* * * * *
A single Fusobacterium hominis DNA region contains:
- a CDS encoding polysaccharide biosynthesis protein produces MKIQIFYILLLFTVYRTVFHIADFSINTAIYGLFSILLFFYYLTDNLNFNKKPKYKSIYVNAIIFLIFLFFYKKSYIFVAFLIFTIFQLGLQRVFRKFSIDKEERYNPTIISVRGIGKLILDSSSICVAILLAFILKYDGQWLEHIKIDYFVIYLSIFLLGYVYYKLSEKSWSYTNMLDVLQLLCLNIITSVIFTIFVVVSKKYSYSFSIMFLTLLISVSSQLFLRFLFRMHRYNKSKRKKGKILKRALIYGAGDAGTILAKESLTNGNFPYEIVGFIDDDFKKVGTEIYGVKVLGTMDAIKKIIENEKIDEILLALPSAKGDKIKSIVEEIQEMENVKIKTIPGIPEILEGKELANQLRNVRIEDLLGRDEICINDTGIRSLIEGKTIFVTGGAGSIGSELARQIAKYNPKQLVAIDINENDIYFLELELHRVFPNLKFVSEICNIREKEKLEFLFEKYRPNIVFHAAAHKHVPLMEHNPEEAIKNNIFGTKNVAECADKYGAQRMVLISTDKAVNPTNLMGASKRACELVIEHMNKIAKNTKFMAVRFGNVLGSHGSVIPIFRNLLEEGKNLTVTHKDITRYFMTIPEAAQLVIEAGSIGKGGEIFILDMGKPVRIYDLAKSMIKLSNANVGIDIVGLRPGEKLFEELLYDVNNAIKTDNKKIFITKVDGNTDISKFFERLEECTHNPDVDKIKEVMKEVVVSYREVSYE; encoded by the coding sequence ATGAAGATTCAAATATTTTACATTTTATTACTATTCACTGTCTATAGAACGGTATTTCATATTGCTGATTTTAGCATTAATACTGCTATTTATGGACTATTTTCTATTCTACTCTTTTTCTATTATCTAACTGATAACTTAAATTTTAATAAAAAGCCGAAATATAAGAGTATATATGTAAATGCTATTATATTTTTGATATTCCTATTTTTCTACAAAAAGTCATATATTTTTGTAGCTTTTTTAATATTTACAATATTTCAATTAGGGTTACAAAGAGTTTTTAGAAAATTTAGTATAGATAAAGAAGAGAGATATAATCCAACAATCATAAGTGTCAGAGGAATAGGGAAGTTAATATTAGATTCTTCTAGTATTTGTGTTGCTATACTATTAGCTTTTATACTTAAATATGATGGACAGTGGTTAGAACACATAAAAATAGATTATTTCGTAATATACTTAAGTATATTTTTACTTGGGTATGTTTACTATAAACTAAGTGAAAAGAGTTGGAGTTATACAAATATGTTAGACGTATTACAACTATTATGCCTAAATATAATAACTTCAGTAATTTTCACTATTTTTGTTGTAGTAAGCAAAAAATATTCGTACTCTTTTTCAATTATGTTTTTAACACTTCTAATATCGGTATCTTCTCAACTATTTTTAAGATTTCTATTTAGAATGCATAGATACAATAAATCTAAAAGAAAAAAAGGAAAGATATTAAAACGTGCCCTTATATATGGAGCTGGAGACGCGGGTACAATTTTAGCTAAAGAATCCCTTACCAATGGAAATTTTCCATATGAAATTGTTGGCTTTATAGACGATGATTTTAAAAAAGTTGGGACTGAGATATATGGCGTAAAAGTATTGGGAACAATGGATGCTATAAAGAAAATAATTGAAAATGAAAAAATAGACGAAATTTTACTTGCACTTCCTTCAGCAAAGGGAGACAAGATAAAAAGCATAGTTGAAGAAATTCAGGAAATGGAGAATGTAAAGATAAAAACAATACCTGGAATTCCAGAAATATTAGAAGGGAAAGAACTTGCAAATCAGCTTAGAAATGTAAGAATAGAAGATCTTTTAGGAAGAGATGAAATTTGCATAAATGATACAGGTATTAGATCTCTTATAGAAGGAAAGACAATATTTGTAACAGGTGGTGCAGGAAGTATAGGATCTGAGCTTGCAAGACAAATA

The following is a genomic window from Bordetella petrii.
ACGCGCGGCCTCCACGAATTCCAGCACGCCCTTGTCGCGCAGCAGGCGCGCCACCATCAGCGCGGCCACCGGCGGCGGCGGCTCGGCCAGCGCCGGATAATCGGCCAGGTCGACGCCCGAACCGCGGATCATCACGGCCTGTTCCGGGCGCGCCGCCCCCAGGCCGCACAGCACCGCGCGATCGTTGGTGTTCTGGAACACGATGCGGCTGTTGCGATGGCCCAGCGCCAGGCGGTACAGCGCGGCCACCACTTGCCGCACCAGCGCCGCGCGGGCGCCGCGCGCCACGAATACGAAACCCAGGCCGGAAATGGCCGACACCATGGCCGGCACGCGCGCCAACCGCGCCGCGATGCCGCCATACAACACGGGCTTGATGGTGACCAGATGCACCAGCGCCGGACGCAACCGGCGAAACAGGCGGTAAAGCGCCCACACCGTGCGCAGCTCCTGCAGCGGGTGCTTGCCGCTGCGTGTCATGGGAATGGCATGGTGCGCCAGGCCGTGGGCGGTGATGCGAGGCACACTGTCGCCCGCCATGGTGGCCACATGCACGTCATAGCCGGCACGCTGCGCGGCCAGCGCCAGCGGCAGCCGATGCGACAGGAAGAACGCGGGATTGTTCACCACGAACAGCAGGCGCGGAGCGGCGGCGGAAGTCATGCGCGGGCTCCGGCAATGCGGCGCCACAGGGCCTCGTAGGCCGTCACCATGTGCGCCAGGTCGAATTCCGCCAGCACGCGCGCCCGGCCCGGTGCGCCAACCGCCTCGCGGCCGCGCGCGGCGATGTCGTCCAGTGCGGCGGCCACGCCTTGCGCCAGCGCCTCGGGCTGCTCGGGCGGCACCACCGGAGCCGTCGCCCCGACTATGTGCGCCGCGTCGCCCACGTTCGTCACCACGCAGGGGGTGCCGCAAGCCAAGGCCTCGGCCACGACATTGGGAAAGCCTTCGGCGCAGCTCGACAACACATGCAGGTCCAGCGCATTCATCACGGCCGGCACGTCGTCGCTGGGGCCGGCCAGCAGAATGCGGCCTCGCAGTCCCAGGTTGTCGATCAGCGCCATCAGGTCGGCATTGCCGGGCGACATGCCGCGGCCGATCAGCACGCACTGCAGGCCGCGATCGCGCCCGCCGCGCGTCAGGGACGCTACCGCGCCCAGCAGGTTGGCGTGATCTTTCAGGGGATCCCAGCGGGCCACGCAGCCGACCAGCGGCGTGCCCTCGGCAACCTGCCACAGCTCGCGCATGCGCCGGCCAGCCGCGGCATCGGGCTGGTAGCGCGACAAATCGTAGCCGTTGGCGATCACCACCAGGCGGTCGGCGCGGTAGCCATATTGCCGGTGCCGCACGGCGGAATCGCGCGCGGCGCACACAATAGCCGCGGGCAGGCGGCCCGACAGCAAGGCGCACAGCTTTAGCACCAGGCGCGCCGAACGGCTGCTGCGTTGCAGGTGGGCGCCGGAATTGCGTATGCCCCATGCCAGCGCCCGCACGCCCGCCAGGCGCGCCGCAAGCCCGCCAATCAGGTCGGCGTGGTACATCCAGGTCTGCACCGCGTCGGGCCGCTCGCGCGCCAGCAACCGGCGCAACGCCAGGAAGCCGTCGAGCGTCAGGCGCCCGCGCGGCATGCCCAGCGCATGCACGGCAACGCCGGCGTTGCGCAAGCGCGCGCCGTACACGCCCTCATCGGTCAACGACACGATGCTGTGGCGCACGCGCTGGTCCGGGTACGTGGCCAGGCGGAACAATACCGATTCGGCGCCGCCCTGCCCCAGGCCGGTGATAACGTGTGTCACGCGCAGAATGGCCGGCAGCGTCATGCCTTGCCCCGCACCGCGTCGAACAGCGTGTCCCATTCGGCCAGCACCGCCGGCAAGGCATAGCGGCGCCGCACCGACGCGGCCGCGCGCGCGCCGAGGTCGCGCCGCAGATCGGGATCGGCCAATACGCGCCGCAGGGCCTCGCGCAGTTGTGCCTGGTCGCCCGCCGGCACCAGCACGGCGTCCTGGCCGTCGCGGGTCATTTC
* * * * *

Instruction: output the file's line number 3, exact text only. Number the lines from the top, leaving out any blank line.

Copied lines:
The following is a genomic window from Bordetella petrii.